I got to thinking the other day about being an expat and living in another country and how it changes you as a person and your perspective on a lot of things. I also got to thinking about what home is and, indeed, where it is. This is a post on my thoughts and how life in Moscow for me has changed and made it, in essence, a second home.
Свой или чужой
A lot of Russians say to me that they wouldn’t like living in another country because you are, in some way, always a stranger or foreigner which means another country could never be seen as home. I don’t know whether this is Russian patriotism or what, but personally I like being English in Russia. I like the fact that it makes you stand out and gives me an increased sense of individuality and I love the fact I’m foreign, hell, I can’t get enough of it!
In essence, I think a lot of people in the UK couldn’t care less where a person comes from. There are hundreds of foreign citizens in the UK with mixed culture and heritage who get on just fine.
Moving to another country
Well, everybody has their reasons and all, some for work, some for family and some just because. I hauled ass over to Moscow for the first time when I was 19 and bored to tears in my home town. I wanted to escape, as it were, because I was board with everything that was familiar and wanted a complete change. I chose Russia because I had been learning and loving the language and history.
When I first came over it was for 5 months on a gap year program and I fell in love, although, I was far from living the Russian life. I was living in a student dorm, partying 3 times a week and hooking up with as many Russian girls as humanly possible. I also met some truly great people, travelled to different Russian towns with them and had some of the best times of my life – hands down.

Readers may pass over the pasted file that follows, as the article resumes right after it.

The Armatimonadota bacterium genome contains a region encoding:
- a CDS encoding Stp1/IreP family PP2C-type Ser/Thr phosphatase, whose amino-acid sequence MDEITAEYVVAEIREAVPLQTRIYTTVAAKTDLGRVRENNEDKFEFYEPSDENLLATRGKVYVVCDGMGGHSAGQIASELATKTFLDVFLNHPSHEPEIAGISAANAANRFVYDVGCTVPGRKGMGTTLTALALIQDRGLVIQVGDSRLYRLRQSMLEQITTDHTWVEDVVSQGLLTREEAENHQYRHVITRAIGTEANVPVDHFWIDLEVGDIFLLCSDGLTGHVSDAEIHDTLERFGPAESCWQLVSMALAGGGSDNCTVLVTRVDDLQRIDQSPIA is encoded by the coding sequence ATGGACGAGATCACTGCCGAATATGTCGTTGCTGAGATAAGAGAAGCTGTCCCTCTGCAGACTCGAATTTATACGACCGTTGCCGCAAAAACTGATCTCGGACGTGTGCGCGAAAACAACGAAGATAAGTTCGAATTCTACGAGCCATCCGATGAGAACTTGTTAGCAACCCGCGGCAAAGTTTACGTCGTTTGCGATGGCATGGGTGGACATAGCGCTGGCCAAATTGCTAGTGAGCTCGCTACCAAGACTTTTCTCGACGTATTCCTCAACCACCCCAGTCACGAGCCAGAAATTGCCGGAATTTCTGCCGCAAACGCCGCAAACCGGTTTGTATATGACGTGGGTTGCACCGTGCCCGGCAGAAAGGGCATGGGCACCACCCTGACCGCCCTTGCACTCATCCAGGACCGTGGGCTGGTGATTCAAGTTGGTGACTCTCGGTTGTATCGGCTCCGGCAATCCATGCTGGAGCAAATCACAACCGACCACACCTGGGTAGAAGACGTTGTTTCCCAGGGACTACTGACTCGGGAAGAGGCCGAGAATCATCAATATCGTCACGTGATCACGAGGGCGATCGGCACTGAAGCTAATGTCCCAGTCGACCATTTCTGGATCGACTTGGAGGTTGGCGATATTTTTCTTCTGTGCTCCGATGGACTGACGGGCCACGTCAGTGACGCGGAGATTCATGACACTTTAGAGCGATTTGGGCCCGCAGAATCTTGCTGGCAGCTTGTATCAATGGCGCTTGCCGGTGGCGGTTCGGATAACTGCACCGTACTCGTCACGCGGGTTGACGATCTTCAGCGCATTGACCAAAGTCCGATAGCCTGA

I was out of cash and visa by the end of it and came back to England where I needed to work to fund my next trip. I took a crappy admin job in an office full of people who hated their tedious lives and worked there for 7 months to save up. I was pleased to escape again.
Back in Moscow again and this time studying full time at a faculty for foreigners. This time was different from the first, good, but in a different way. Again, I met some good people, settled with one girl who I was with for 3 years and got a different perspective again.
The third time back was more or less for good (for good is a tricky thing in Russia). This time around I was simply working and renting a flat. All my previous Western friends, bar one, had left. It was interesting because life in Russia had become like life in the West – work, food, home, work, food, home. Sure the work was different, but the inevitable had happened - life had become routine and the exotic factor was no more. This, I suppose, was when Russia became a second home. Now, as a juxtaposition, England is my carefree land of free food and no stress (I never thought that would happen).
All this has also made me appreciate things about the UK that never even crossed my mind before. Sure, there are many things you read in the papers that simply make you shake your head (for example: a six-year-old was recently branded a racist for saying a black girl had chocolate on her face etc) but it does have its good points, relative stability being one of them (along with the police force because we all know about Russia’s police).
I also think that after, more or less, successfully adapting to another country and life it makes it easier to move and adapt to other countries, kinda like learning a third foreign language. I think that after being here I could quite happily move to most other countries in the world and would love it. After all, it would be nice to view it all again with a clean slate and a fresh perspective.
Home I guess, is where you hang your ushanka (which, for those who don’t know, an ushanka is a glorious Russian hat with ear flaps), but I think my spiritual home, as gay as it sounds, will always be my home town in England. I still think I will end up back in England, the question is when.